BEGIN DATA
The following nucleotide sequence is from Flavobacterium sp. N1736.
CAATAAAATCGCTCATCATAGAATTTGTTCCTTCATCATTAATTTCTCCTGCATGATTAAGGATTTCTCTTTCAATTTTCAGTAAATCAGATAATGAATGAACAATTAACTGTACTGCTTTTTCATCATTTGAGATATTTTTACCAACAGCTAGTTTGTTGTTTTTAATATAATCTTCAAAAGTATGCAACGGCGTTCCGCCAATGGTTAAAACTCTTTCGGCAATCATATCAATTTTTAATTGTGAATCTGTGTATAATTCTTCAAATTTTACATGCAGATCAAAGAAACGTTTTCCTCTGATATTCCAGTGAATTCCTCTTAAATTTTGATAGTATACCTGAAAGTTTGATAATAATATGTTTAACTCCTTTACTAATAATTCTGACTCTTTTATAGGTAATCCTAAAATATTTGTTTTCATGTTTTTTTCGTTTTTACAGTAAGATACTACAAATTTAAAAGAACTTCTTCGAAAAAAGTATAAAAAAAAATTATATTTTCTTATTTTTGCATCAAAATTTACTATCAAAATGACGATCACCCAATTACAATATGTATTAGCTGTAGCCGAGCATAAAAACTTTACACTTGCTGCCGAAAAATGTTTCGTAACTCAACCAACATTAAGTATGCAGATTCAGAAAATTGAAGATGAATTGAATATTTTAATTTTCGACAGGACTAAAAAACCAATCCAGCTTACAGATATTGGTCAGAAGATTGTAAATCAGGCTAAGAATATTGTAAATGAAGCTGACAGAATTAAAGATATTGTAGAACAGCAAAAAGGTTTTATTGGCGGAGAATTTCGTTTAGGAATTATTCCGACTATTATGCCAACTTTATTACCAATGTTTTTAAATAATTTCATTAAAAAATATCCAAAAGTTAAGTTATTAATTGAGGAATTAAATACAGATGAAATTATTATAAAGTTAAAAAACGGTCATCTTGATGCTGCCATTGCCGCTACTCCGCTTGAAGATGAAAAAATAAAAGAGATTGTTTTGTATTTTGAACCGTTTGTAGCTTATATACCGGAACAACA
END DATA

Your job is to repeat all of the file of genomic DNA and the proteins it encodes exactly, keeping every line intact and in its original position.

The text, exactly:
The following nucleotide sequence is from Flavobacterium sp. N1736.
CAATAAAATCGCTCATCATAGAATTTGTTCCTTCATCATTAATTTCTCCTGCATGATTAAGGATTTCTCTTTCAATTTTCAGTAAATCAGATAATGAATGAACAATTAACTGTACTGCTTTTTCATCATTTGAGATATTTTTACCAACAGCTAGTTTGTTGTTTTTAATATAATCTTCAAAAGTATGCAACGGCGTTCCGCCAATGGTTAAAACTCTTTCGGCAATCATATCAATTTTTAATTGTGAATCTGTGTATAATTCTTCAAATTTTACATGCAGATCAAAGAAACGTTTTCCTCTGATATTCCAGTGAATTCCTCTTAAATTTTGATAGTATACCTGAAAGTTTGATAATAATATGTTTAACTCCTTTACTAATAATTCTGACTCTTTTATAGGTAATCCTAAAATATTTGTTTTCATGTTTTTTTCGTTTTTACAGTAAGATACTACAAATTTAAAAGAACTTCTTCGAAAAAAGTATAAAAAAAAATTATATTTTCTTATTTTTGCATCAAAATTTACTATCAAAATGACGATCACCCAATTACAATATGTATTAGCTGTAGCCGAGCATAAAAACTTTACACTTGCTGCCGAAAAATGTTTCGTAACTCAACCAACATTAAGTATGCAGATTCAGAAAATTGAAGATGAATTGAATATTTTAATTTTCGACAGGACTAAAAAACCAATCCAGCTTACAGATATTGGTCAGAAGATTGTAAATCAGGCTAAGAATATTGTAAATGAAGCTGACAGAATTAAAGATATTGTAGAACAGCAAAAAGGTTTTATTGGCGGAGAATTTCGTTTAGGAATTATTCCGACTATTATGCCAACTTTATTACCAATGTTTTTAAATAATTTCATTAAAAAATATCCAAAAGTTAAGTTATTAATTGAGGAATTAAATACAGATGAAATTATTATAAAGTTAAAAAACGGTCATCTTGATGCTGCCATTGCCGCTACTCCGCTTGAAGATGAAAAAATAAAAGAGATTGTTTTGTATTTTGAACCGTTTGTAGCTTATATACCGGAACAACA